“To the man of the world, the universe is a suburb.”
--Edward St. Aubyn, The Patrick Melrose Novels
In spite of that one minor triumph, it got me to thinking that books on the arts and social history, the categories in which Nick Harvill Libraries specializes, might seem inconsequential to a scholar. What the academic might fail to recognize, however, is that there can be great consequence to the inconsequential. Agreed, there is a danger of “not seeing the forest for the trees.” Yet, is it not just as foolhardy to experience only a conceptual forest, seeing no trees at all?
That is one of the points Edward St. Aubyn makes in his superb Patrick Melrose Novels. If one wants to know the universe, then it is advisable not to stare directly at it, because it is essentially unknowable. The best one can manage is to catch fleeting glimpses through one’s peripheral vision. With the accumulation of such glimpses, comes sophistication. As Cecil Beaton put it, “History is a shifting kaleidoscope.” The more experiences one has to input into that kaleidoscope, the greater one’s understanding becomes.
That is why I enjoy reading about a subject from a variety of conflicting viewpoints. And, though the veracity of no one book should never be considered absolute, in their totality, the books in this catalogue make great fodder for Beaton’s shifting kaleidoscope. They speak to many of the important themes of the 20th Century—the cult of celebrity, Modernism, feminism, war, and advancement in technology—but they usually do so softly, bundled in the pleasures and vices that make living so fascinating. One example I am particularly excited about this year is two-page spread on the electrifying London scene of the 1960s and early 1970s (pages 26-27).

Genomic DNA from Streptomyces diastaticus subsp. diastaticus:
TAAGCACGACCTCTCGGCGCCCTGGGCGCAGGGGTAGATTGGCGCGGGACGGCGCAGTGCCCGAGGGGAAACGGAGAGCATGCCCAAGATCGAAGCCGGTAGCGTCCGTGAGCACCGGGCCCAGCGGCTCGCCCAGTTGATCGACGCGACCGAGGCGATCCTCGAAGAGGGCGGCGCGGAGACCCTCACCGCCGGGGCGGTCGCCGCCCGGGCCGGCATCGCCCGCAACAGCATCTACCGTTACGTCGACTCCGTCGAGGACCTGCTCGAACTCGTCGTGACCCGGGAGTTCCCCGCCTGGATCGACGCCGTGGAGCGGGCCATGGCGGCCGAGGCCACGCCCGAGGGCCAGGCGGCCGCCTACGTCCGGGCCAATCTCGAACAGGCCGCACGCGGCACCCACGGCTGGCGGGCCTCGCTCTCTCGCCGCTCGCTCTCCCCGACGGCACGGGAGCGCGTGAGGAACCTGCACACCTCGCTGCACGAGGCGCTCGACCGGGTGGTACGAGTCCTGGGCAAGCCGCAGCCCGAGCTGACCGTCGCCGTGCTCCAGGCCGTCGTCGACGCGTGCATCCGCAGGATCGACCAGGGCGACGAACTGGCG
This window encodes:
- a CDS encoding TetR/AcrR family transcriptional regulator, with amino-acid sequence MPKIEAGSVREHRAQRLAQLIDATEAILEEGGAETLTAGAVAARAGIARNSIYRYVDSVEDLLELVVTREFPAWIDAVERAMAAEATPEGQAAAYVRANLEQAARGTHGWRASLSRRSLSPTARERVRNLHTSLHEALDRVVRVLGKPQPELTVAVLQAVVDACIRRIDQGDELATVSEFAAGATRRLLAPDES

As always, please feel free to telephone or email me to place an order. Also, you may purchase them from my website. If you have not visited www.NickHarvillLibraries.com recently, I urge you to do so. It has been revamped and contains additional details that are omitted from the printed catalogue due to space limitations. There are multiple pictures for each listing, including interior pages, images of signatures, and three-dimensional shots of the books. The new items will be going live on the website during the week of November 18th.
One final note: you will observe that in a small minority of the books, the description states that there is a facsimile jacket or in some cases, a facsimile over- or underlay of an original jacket that is in unfortunate condition. These items are priced accordingly and can bring some marvelous books within an acceptable budget for gift giving. One example is Elsie de Wolfe’s After All (page 8). A copy in original jacket will cost three times that of a copy without a jacket. Why not apply a facsimile cover? It adds minimal cost but makes the book a more visually appealing gift.